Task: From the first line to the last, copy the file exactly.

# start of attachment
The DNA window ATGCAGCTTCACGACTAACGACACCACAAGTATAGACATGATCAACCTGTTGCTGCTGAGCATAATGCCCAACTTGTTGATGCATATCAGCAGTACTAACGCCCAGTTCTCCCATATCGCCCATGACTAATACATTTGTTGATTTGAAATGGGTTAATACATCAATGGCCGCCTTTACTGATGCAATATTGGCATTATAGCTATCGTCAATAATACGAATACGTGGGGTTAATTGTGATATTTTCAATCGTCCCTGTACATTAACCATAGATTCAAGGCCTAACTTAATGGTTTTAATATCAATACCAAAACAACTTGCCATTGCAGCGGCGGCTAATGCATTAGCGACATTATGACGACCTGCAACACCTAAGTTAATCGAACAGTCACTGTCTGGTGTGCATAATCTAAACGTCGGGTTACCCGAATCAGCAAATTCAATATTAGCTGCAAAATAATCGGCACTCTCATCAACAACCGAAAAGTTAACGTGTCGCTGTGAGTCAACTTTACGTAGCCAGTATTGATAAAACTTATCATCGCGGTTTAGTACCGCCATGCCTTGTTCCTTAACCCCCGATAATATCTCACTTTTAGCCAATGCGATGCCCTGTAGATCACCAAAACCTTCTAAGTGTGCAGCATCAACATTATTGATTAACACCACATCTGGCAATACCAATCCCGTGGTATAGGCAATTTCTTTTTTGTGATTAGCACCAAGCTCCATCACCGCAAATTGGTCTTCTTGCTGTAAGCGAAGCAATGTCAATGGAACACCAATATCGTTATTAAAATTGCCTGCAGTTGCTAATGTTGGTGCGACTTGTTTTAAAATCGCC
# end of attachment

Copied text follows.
The DNA window ATGCAGCTTCACGACTAACGACACCACAAGTATAGACATGATCAACCTGTTGCTGCTGAGCATAATGCCCAACTTGTTGATGCATATCAGCAGTACTAACGCCCAGTTCTCCCATATCGCCCATGACTAATACATTTGTTGATTTGAAATGGGTTAATACATCAATGGCCGCCTTTACTGATGCAATATTGGCATTATAGCTATCGTCAATAATACGAATACGTGGGGTTAATTGTGATATTTTCAATCGTCCCTGTACATTAACCATAGATTCAAGGCCTAACTTAATGGTTTTAATATCAATACCAAAACAACTTGCCATTGCAGCGGCGGCTAATGCATTAGCGACATTATGACGACCTGCAACACCTAAGTTAATCGAACAGTCACTGTCTGGTGTGCATAATCTAAACGTCGGGTTACCCGAATCAGCAAATTCAATATTAGCTGCAAAATAATCGGCACTCTCATCAACAACCGAAAAGTTAACGTGTCGCTGTGAGTCAACTTTACGTAGCCAGTATTGATAAAACTTATCATCGCGGTTTAGTACCGCCATGCCTTGTTCCTTAACCCCCGATAATATCTCACTTTTAGCCAATGCGATGCCCTGTAGATCACCAAAACCTTCTAAGTGTGCAGCATCAACATTATTGATTAACACCACATCTGGCAATACCAATCCCGTGGTATAGGCAATTTCTTTTTTGTGATTAGCACCAAGCTCCATCACCGCAAATTGGTCTTCTTGCTGTAAGCGAAGCAATGTCAATGGAACACCAATATCGTTATTAAAATTGCCTGCAGTTGCTAATGTTGGTGCGACTTGTTTTAAAATCGCC